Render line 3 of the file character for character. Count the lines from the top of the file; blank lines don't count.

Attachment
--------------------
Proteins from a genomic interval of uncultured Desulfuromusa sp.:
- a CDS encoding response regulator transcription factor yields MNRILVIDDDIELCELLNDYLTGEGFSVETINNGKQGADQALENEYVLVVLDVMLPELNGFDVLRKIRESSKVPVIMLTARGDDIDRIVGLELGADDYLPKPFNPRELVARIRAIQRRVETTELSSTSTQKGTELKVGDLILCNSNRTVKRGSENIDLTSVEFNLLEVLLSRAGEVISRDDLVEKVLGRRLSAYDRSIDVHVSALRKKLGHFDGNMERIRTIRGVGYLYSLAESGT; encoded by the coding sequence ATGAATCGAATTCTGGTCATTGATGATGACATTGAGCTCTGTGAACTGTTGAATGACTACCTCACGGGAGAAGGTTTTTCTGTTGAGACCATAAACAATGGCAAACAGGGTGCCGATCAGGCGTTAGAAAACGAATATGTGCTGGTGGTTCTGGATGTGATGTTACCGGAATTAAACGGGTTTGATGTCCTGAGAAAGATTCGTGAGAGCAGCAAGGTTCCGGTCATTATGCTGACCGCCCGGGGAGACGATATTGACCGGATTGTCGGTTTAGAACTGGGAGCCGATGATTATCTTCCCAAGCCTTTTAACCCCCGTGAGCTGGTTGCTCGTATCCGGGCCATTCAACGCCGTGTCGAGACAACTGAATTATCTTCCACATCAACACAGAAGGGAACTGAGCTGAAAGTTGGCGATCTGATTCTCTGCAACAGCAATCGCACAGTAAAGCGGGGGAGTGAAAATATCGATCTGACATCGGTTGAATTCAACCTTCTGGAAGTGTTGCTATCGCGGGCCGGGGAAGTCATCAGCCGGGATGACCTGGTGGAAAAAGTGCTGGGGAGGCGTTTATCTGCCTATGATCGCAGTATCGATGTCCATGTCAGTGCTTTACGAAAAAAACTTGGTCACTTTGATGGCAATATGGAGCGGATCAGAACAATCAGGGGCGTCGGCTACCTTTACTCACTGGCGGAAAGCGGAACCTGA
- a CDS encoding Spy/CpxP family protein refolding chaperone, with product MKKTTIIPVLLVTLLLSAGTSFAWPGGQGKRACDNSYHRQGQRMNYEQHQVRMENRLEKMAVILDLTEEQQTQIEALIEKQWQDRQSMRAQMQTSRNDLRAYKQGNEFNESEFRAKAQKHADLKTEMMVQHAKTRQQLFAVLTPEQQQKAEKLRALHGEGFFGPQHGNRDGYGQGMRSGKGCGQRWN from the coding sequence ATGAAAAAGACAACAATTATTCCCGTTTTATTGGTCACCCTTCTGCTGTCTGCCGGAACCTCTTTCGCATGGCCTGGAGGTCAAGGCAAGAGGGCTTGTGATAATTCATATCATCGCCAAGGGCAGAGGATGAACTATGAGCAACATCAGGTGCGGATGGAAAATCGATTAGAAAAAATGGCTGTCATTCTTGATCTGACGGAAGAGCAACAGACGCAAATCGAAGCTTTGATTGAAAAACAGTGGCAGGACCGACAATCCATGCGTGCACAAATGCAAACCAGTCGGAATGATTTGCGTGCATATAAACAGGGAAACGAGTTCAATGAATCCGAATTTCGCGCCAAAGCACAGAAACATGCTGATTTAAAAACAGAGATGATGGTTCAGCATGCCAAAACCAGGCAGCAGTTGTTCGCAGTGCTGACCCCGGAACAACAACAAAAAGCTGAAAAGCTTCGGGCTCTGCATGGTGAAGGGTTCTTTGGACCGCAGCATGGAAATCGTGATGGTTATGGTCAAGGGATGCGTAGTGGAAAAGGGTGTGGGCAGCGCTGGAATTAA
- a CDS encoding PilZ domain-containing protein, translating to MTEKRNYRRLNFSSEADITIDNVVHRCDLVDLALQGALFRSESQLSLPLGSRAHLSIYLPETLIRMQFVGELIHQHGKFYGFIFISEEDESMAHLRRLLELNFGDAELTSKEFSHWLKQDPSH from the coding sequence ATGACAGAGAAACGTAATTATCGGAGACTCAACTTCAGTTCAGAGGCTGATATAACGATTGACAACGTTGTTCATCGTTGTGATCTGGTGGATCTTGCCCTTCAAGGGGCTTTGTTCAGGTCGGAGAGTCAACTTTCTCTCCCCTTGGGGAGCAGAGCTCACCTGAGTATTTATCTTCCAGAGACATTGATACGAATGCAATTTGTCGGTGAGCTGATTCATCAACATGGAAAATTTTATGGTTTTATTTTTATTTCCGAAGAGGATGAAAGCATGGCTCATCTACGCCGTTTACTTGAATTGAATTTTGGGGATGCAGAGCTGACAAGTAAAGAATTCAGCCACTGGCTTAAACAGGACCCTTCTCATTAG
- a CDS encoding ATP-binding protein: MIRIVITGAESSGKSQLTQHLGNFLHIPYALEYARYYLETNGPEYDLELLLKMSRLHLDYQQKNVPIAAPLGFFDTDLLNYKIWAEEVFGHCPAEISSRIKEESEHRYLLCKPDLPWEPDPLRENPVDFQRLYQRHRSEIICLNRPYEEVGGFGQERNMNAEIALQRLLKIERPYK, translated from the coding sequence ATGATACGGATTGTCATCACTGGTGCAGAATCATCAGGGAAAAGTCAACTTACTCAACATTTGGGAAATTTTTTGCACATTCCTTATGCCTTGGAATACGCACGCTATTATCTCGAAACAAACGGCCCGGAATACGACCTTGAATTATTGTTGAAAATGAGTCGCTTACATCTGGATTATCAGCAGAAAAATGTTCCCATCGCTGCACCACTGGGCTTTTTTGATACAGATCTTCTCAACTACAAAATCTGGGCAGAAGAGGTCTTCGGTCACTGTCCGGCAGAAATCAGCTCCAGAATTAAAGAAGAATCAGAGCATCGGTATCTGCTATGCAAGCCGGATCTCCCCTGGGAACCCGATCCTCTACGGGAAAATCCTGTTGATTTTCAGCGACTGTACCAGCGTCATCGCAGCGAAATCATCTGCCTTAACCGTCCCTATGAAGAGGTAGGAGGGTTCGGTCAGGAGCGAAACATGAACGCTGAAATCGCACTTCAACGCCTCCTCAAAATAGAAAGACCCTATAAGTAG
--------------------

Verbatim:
- a CDS encoding Spy/CpxP family protein refolding chaperone, with product MKKTTIIPVLLVTLLLSAGTSFAWPGGQGKRACDNSYHRQGQRMNYEQHQVRMENRLEKMAVILDLTEEQQTQIEALIEKQWQDRQSMRAQMQTSRNDLRAYKQGNEFNESEFRAKAQKHADLKTEMMVQHAKTRQQLFAVLTPEQQQKAEKLRALHGEGFFGPQHGNRDGYGQGMRSGKGCGQRWN from the coding sequence ATGAAAAAGACAACAATTATTCCCGTTTTATTGGTCACCCTTCTGCTGTCTGCCGGAACCTCTTTCGCATGGCCTGGAGGTCAAGGCAAGAGGGCTTGTGATAATTCATATCATCGCCAAGGGCAGAGGATGAACTATGAGCAACATCAGGTGCGGATGGAAAATCGATTAGAAAAAATGGCTGTCATTCTTGATCTGACGGAAGAGCAACAGACGCAAATCGAAGCTTTGATTGAAAAACAGTGGCAGGACCGACAATCCATGCGTGCACAAATGCAAACCAGTCGGAATGATTTGCGTGCATATAAACAGGGAAACGAGTTCAATGAATCCGAATTTCGCGCCAAAGCACAGAAACATGCTGATTTAAAAACAGAGATGATGGTTCAGCATGCCAAAACCAGGCAGCAGTTGTTCGCAGTGCTGACCCCGGAACAACAACAAAAAGCTGAAAAGCTTCGGGCTCTGCATGGTGAAGGGTTCTTTGGACCGCAGCATGGAAATCGTGATGGTTATGGTCAAGGGATGCGTAGTGGAAAAGGGTGTGGGCAGCGCTGGAATTAA